Tormach PathPilot Version 2 Release – Issues with Shared Folder

I ordered my upgrade to newly released Version 2.x.x of PathPilot for my PCNC440 machine and to be honest the instructions for doing the upgrade were clear and straightforward.   Care is needed as this is a complete clear out of the old version so backups needed to be taken of your GCode files and your Tool Table etc.  Don’t fret however as all this is talked through quite clearly in the downloaded support document (TD10530).

The software loaded well but I then had a couple of problems.

Prior to the upgrade I had a shared folder on my desktop PC that allowed me to blob across the GCode files to the 440 machine without leaving my desk.  After the upgrade this shared folder had disappeared and try as I might, refused to return.   I could ping the Tormach so it was on my network but it was not being seen from a data point of view.

I eventually gave up and posted the problem with Tormach.  They came back quickly with a fix as follows.  This is a simple to do and assumes the ‘green light’ on the internet button (on the status PathPilot page) is lit.

  1. When in the PathPilot working screen, press CTRL+ALT+X to bring up a terminal window.  (A word of warning here …. my keyboard silicon protector overlay supplied by Tormach had legend that did not match the keys underneath …. check what you are really pressing …)
  2. Type gedit smb.conf.share and click enter on the keyboard. This should launch the file for editing.  (Note: 1 space between gedit and smb.conf.share)
  3. Change “security = share” to “security = user”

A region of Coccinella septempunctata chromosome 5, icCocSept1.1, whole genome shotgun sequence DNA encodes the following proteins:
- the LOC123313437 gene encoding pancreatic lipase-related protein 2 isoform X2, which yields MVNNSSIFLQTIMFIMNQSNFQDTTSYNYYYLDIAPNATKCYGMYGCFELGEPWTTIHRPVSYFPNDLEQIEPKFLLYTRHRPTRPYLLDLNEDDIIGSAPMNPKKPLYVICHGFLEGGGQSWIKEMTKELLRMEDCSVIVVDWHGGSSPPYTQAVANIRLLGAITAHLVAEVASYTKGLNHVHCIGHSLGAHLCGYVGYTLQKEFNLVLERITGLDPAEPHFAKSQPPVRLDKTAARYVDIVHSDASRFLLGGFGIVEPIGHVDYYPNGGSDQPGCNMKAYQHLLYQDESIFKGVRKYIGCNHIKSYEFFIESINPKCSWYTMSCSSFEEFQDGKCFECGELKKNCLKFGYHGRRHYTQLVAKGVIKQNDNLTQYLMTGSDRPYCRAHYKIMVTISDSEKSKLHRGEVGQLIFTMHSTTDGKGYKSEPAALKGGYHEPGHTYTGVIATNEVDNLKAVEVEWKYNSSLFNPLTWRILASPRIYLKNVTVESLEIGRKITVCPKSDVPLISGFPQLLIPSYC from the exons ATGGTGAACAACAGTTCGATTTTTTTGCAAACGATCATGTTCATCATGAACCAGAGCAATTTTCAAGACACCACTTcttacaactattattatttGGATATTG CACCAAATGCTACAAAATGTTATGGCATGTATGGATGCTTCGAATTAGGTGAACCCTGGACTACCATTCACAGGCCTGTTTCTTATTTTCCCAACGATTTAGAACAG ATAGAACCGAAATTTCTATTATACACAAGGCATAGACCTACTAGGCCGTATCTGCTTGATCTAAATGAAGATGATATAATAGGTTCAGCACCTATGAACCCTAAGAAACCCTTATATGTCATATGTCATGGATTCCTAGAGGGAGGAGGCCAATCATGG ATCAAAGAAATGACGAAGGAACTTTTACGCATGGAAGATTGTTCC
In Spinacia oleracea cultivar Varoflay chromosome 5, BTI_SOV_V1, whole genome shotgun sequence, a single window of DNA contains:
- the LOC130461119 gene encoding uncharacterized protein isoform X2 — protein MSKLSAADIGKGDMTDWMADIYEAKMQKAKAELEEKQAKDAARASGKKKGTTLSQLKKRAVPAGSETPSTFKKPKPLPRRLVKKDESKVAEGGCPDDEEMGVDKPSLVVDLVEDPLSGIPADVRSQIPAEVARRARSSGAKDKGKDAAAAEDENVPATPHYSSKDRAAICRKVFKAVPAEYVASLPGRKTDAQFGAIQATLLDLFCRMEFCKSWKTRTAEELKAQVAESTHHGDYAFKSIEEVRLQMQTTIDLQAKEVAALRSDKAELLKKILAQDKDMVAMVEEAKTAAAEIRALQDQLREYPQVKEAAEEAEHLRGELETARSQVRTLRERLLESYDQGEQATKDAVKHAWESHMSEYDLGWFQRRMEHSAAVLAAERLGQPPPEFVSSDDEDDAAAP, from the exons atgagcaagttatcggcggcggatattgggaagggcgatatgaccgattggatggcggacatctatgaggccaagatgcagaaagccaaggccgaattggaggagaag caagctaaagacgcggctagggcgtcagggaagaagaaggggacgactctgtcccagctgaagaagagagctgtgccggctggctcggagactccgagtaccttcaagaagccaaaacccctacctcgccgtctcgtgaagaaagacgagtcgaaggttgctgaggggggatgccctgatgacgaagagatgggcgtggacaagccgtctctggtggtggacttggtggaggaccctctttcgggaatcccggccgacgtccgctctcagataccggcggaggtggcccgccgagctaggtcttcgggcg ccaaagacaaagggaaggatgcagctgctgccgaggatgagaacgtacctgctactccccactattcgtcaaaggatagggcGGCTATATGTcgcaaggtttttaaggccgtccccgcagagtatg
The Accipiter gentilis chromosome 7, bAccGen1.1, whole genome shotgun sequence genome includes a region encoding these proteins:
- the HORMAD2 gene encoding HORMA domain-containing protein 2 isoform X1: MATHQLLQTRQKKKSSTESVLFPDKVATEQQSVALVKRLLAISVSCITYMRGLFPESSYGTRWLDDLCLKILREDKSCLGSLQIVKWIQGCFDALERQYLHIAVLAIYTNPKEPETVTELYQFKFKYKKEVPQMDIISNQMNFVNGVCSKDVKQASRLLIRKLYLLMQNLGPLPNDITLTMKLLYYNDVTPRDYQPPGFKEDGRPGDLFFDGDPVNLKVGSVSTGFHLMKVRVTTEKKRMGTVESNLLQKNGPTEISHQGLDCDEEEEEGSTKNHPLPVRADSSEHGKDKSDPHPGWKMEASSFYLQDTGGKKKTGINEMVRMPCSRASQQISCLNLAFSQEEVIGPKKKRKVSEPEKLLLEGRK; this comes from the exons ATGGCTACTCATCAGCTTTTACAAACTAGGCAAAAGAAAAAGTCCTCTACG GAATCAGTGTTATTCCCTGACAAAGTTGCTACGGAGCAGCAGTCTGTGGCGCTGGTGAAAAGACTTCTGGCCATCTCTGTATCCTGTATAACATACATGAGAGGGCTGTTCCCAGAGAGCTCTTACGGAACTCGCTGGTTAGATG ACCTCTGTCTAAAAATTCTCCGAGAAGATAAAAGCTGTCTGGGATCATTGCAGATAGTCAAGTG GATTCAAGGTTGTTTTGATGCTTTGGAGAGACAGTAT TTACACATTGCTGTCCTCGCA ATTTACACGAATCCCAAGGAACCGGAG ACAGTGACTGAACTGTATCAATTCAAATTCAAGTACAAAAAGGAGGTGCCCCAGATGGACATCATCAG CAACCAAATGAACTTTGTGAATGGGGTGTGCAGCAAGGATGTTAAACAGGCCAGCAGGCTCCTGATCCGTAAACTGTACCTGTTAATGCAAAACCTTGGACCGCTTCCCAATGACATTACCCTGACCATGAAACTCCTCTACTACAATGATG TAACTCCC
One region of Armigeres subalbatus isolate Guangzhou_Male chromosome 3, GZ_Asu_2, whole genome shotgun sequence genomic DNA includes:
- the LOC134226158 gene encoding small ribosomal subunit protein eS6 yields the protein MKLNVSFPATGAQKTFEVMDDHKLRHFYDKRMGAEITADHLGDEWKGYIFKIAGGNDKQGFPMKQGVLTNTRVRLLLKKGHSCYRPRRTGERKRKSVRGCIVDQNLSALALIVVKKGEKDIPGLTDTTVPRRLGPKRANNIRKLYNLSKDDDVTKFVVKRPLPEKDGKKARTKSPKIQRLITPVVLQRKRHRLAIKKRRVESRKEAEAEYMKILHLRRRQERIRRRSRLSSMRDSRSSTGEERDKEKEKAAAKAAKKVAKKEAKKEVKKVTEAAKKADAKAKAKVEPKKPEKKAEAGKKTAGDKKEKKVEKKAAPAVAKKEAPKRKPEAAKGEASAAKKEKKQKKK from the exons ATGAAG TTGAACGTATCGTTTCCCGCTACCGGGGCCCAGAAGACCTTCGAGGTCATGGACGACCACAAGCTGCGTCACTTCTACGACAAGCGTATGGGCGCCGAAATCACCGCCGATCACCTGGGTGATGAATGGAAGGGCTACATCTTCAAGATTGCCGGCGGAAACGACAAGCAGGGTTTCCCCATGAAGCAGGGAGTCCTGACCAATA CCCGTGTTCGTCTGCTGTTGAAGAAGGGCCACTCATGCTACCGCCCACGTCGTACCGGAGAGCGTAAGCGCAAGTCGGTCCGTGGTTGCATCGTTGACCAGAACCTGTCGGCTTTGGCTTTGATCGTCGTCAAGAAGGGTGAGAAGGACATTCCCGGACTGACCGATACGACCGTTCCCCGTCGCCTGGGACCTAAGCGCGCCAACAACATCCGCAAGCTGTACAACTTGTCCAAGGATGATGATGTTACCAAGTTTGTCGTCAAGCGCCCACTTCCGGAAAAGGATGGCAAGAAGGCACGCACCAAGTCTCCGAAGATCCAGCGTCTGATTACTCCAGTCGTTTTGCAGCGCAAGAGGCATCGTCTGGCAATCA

4. Reboot the PathPilot controller
  5. Open a folder mapping dialogue on your desktop PC File Explorer and map to an unused drive letter.   Note the format is something like “\\tormachpcnc\gcode” but read the instructions from Tormach.

The other issue I had initially is that I could not load DropBox which is a new facility on PathPilot.  As by now I had solved the shared folder issue, this was less of an issue but belt and braces called and finally it loaded OK.

Note that you must reduce the number of folders seen by DropBox on the Tormach or it will flood your memory storage space.  Tormach give instructions on how to do this by listing the folders that need to be ignored.  You cannot cherry pick them from a dropdown list but instead you need to paper list them and then manually enter them.   Also note that any folders you are blocking that have more than a single word name format need to be encapsulated with ” ” when entered in the blocked folder list (unless you have underscored any spaces).   I reduced my DropBox folders ‘seen’ on the Tormach to just one which will contain my GCode files.

DANGER – do not simply delete the DropBox folders that are not of interest in the PathPilot File screen or you will delete them permanently from the DropBox cloud storage.   All your pictures of Auntie Agnes with her Sherry at Christmas will go down the tube ….

Upgrade Documents on the Tormach Site can be found here and you will need the following two documents

TD10345 Networking PathPilot

TD10530 Upgrading to PathPilot V2.x.x

I have posted this information on the NYC CNC Forum and John has also created a document in his site Library.

Good luck with the upgrade.  The resulting code isn’t dramatically different but general presentation of graphics and fonts is better and the conversational programming is slightly changed.

Finally I cannot emphasise enough how responsive Tormach Tech Support are if you have an issue.  Without their help I would probably still scratching my head regarding the above.

Disclaimer : –  This post and many others on my website feature references to Tormach and its products.  I have no connection to Tormach Inc financially, commercially or otherwise.  I acknowledge that Tormach®, Tormach Tooling System®, TTS® and PathPilot® are all registered trade marks of Tormach Inc.

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I’m not saying our kids are alcoholics …